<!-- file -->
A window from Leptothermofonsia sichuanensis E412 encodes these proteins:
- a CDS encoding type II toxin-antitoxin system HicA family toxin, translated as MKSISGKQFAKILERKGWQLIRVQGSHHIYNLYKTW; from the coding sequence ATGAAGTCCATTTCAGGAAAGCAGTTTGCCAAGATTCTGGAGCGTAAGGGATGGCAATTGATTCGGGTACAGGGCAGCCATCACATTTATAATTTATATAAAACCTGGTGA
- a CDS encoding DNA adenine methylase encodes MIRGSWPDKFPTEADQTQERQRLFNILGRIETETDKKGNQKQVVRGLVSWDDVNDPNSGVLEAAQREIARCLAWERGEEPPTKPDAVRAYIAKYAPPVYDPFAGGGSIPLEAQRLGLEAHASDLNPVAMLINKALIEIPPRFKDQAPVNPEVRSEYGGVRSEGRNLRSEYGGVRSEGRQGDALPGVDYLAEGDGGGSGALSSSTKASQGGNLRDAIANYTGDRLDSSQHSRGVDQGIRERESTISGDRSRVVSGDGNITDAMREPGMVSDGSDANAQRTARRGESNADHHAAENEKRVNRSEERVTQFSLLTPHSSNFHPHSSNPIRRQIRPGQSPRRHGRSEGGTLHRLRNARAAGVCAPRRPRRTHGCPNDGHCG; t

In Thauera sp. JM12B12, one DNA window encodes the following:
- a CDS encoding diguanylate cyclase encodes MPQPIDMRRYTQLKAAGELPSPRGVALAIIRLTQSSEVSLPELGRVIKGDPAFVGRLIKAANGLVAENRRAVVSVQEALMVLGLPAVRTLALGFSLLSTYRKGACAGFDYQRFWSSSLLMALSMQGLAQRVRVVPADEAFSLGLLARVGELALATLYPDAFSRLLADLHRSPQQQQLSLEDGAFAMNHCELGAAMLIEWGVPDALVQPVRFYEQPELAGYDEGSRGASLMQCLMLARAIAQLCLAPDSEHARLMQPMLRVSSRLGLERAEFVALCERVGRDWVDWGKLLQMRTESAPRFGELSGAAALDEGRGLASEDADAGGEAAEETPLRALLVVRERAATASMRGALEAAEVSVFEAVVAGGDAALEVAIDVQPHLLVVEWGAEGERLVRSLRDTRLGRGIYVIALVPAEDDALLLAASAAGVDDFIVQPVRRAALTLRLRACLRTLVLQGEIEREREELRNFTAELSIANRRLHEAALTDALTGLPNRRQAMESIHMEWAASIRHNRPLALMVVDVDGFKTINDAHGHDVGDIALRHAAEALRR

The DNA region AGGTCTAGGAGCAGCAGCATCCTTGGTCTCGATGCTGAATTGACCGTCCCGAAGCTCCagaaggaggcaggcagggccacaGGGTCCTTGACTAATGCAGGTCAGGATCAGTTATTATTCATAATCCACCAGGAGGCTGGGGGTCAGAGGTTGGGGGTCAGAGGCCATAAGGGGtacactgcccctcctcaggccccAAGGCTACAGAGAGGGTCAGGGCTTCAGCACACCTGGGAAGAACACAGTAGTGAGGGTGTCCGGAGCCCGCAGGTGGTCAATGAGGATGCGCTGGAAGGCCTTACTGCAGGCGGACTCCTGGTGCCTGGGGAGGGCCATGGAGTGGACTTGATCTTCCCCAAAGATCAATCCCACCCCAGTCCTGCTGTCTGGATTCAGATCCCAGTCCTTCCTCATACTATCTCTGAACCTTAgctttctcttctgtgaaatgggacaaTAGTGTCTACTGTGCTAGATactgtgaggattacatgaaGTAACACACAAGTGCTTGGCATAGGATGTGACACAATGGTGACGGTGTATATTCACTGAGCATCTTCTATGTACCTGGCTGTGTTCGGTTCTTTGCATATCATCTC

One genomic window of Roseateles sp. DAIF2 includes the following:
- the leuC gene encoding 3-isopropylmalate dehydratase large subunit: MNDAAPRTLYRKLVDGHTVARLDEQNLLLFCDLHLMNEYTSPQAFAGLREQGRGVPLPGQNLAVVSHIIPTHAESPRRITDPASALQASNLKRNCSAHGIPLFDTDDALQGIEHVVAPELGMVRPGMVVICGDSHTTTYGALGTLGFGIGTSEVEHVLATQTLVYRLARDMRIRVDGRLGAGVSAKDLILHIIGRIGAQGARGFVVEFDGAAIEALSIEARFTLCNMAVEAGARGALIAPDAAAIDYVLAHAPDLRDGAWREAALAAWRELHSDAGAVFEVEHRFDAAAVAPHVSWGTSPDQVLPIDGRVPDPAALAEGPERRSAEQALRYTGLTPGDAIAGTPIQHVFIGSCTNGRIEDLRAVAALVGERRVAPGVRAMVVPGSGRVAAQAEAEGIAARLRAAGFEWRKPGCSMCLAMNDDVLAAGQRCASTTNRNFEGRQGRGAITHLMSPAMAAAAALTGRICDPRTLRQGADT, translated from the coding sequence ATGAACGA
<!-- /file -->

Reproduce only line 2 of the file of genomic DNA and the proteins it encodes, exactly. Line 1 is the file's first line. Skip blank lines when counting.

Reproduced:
- a CDS encoding type II toxin-antitoxin system HicA family toxin, translated as MKSISGKQFAKILERKGWQLIRVQGSHHIYNLYKTW; from the coding sequence ATGAAGTCCATTTCAGGAAAGCAGTTTGCCAAGATTCTGGAGCGTAAGGGATGGCAATTGATTCGGGTACAGGGCAGCCATCACATTTATAATTTATATAAAACCTGGTGA